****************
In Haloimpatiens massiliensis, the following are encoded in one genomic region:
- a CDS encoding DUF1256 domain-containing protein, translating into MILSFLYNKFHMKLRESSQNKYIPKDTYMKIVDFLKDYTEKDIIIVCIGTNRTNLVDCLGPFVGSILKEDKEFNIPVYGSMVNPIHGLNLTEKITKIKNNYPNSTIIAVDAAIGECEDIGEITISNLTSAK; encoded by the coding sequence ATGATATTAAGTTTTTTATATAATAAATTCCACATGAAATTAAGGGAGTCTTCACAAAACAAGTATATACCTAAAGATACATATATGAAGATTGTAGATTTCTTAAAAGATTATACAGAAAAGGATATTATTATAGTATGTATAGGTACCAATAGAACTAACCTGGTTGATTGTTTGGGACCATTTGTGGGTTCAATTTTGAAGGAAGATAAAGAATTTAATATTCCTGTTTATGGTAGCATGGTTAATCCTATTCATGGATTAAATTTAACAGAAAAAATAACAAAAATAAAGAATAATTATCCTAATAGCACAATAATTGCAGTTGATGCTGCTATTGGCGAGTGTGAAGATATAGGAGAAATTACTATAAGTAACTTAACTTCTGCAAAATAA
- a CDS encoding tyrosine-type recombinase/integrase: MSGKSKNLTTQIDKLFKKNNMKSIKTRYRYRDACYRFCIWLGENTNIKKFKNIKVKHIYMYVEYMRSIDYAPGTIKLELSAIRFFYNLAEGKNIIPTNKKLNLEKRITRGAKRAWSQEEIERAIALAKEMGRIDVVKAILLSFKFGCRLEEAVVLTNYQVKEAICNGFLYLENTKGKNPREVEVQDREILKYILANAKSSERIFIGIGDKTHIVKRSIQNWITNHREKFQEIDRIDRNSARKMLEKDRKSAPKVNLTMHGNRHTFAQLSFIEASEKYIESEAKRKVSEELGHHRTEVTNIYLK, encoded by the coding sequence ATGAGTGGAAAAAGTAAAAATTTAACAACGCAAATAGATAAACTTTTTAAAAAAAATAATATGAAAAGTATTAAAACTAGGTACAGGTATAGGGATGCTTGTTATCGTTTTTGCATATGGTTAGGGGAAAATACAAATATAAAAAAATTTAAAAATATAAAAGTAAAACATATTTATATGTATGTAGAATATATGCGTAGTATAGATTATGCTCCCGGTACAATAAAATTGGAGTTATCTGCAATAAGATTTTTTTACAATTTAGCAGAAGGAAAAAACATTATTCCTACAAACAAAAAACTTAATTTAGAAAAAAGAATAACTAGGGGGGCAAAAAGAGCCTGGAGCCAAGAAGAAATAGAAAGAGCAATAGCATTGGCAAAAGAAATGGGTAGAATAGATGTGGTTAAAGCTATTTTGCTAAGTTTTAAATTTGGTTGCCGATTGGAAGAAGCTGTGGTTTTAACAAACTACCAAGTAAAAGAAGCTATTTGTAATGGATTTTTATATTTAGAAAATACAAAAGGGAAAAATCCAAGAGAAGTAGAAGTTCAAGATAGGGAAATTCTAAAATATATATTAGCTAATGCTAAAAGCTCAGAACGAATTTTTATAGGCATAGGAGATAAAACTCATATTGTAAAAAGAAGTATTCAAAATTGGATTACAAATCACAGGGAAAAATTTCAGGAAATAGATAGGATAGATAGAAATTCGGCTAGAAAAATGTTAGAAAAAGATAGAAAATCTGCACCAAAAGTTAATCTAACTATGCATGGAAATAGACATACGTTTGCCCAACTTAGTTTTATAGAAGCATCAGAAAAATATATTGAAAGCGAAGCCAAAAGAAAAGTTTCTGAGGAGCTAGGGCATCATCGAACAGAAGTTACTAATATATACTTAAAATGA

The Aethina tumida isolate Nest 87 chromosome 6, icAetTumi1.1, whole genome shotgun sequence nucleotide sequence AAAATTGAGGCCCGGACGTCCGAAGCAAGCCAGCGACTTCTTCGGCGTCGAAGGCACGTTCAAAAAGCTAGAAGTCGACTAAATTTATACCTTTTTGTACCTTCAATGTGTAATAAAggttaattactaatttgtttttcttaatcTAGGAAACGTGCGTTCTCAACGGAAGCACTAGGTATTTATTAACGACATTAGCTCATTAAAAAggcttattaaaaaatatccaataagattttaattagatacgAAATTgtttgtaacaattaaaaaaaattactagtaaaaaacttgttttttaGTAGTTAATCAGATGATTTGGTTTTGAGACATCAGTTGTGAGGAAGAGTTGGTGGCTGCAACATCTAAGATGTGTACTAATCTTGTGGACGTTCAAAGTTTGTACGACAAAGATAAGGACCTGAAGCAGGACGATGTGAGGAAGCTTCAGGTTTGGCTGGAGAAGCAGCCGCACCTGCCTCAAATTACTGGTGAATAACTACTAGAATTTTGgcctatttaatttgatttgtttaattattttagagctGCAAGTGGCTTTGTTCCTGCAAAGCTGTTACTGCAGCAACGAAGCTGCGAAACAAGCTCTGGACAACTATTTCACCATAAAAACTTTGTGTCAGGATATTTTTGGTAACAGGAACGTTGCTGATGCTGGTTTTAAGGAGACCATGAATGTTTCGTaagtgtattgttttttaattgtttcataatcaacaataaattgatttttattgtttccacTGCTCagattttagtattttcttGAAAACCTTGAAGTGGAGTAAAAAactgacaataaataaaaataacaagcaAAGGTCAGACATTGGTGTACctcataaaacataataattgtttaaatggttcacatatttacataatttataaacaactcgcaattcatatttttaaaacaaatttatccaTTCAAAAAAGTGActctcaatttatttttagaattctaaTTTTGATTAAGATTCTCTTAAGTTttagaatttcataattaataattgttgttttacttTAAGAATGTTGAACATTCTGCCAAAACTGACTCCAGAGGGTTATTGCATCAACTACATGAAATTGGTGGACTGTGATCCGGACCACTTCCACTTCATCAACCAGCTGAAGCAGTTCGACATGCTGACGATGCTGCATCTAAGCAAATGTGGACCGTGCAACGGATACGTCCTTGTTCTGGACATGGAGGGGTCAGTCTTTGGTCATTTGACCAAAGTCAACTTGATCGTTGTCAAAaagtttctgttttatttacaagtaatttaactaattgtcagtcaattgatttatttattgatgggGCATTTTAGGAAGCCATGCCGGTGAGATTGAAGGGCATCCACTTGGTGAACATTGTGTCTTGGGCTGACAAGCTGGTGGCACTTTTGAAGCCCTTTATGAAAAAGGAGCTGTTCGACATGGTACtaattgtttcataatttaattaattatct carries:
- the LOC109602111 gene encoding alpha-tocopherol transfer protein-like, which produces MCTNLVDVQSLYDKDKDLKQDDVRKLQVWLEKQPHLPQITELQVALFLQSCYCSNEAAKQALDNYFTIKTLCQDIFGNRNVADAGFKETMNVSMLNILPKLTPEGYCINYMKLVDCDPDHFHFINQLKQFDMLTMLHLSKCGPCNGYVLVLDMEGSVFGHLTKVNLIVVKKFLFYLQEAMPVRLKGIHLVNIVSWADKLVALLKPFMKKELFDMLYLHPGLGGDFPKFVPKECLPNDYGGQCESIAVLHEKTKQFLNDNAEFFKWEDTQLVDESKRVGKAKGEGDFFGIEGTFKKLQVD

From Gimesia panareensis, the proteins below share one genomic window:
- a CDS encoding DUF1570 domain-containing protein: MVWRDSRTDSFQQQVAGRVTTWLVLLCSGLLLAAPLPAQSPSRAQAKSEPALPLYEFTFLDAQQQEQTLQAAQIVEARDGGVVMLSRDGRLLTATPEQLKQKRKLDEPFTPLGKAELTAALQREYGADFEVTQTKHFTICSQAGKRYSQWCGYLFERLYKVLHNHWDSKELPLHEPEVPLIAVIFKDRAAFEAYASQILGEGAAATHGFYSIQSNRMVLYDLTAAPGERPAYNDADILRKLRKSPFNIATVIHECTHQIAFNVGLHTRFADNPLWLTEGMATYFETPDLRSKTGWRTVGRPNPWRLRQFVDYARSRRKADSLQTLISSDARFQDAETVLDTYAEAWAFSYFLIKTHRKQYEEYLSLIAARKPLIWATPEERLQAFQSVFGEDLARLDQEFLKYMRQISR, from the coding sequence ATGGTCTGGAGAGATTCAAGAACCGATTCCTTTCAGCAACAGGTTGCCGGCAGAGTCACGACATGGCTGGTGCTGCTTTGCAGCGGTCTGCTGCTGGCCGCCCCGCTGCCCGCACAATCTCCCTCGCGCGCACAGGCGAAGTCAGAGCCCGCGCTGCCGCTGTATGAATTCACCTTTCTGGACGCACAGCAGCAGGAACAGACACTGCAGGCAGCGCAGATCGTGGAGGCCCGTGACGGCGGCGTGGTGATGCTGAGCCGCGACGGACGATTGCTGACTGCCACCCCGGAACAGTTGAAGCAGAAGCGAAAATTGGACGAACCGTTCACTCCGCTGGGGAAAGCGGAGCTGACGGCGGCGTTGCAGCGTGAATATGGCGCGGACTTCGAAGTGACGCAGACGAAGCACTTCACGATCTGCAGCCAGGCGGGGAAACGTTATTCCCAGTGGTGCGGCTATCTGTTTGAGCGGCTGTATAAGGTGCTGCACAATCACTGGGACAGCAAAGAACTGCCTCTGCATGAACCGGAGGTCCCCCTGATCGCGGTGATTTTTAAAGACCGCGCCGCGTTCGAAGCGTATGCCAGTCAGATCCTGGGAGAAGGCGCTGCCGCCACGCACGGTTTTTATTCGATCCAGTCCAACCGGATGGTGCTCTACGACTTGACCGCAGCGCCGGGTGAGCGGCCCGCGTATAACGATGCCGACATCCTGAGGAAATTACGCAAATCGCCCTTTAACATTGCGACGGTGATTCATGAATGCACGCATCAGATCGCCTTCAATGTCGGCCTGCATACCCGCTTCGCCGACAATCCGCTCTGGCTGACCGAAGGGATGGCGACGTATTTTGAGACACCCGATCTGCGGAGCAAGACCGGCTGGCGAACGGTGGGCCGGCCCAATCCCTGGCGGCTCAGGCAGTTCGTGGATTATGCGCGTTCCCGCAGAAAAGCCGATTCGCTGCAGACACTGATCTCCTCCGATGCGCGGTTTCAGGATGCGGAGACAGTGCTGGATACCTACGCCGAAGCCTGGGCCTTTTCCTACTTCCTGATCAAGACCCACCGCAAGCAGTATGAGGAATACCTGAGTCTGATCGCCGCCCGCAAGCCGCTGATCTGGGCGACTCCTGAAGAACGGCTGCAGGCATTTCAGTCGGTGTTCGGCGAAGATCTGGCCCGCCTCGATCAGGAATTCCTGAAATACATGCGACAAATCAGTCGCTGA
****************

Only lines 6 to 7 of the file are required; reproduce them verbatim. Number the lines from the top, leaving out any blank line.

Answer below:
From Gimesia panareensis, the proteins below share one genomic window:
- a CDS encoding DUF1570 domain-containing protein: MVWRDSRTDSFQQQVAGRVTTWLVLLCSGLLLAAPLPAQSPSRAQAKSEPALPLYEFTFLDAQQQEQTLQAAQIVEARDGGVVMLSRDGRLLTATPEQLKQKRKLDEPFTPLGKAELTAALQREYGADFEVTQTKHFTICSQAGKRYSQWCGYLFERLYKVLHNHWDSKELPLHEPEVPLIAVIFKDRAAFEAYASQILGEGAAATHGFYSIQSNRMVLYDLTAAPGERPAYNDADILRKLRKSPFNIATVIHECTHQIAFNVGLHTRFADNPLWLTEGMATYFETPDLRSKTGWRTVGRPNPWRLRQFVDYARSRRKADSLQTLISSDARFQDAETVLDTYAEAWAFSYFLIKTHRKQYEEYLSLIAARKPLIWATPEERLQAFQSVFGEDLARLDQEFLKYMRQISR, from the coding sequence ATGGTCTGGAGAGATTCAAGAACCGATTCCTTTCAGCAACAGGTTGCCGGCAGAGTCACGACATGGCTGGTGCTGCTTTGCAGCGGTCTGCTGCTGGCCGCCCCGCTGCCCGCACAATCTCCCTCGCGCGCACAGGCGAAGTCAGAGCCCGCGCTGCCGCTGTATGAATTCACCTTTCTGGACGCACAGCAGCAGGAACAGACACTGCAGGCAGCGCAGATCGTGGAGGCCCGTGACGGCGGCGTGGTGATGCTGAGCCGCGACGGACGATTGCTGACTGCCACCCCGGAACAGTTGAAGCAGAAGCGAAAATTGGACGAACCGTTCACTCCGCTGGGGAAAGCGGAGCTGACGGCGGCGTTGCAGCGTGAATATGGCGCGGACTTCGAAGTGACGCAGACGAAGCACTTCACGATCTGCAGCCAGGCGGGGAAACGTTATTCCCAGTGGTGCGGCTATCTGTTTGAGCGGCTGTATAAGGTGCTGCACAATCACTGGGACAGCAAAGAACTGCCTCTGCATGAACCGGAGGTCCCCCTGATCGCGGTGATTTTTAAAGACCGCGCCGCGTTCGAAGCGTATGCCAGTCAGATCCTGGGAGAAGGCGCTGCCGCCACGCACGGTTTTTATTCGATCCAGTCCAACCGGATGGTGCTCTACGACTTGACCGCAGCGCCGGGTGAGCGGCCCGCGTATAACGATGCCGACATCCTGAGGAAATTACGCAAATCGCCCTTTAACATTGCGACGGTGATTCATGAATGCACGCATCAGATCGCCTTCAATGTCGGCCTGCATACCCGCTTCGCCGACAATCCGCTCTGGCTGACCGAAGGGATGGCGACGTATTTTGAGACACCCGATCTGCGGAGCAAGACCGGCTGGCGAACGGTGGGCCGGCCCAATCCCTGGCGGCTCAGGCAGTTCGTGGATTATGCGCGTTCCCGCAGAAAAGCCGATTCGCTGCAGACACTGATCTCCTCCGATGCGCGGTTTCAGGATGCGGAGACAGTGCTGGATACCTACGCCGAAGCCTGGGCCTTTTCCTACTTCCTGATCAAGACCCACCGCAAGCAGTATGAGGAATACCTGAGTCTGATCGCCGCCCGCAAGCCGCTGATCTGGGCGACTCCTGAAGAACGGCTGCAGGCATTTCAGTCGGTGTTCGGCGAAGATCTGGCCCGCCTCGATCAGGAATTCCTGAAATACATGCGACAAATCAGTCGCTGA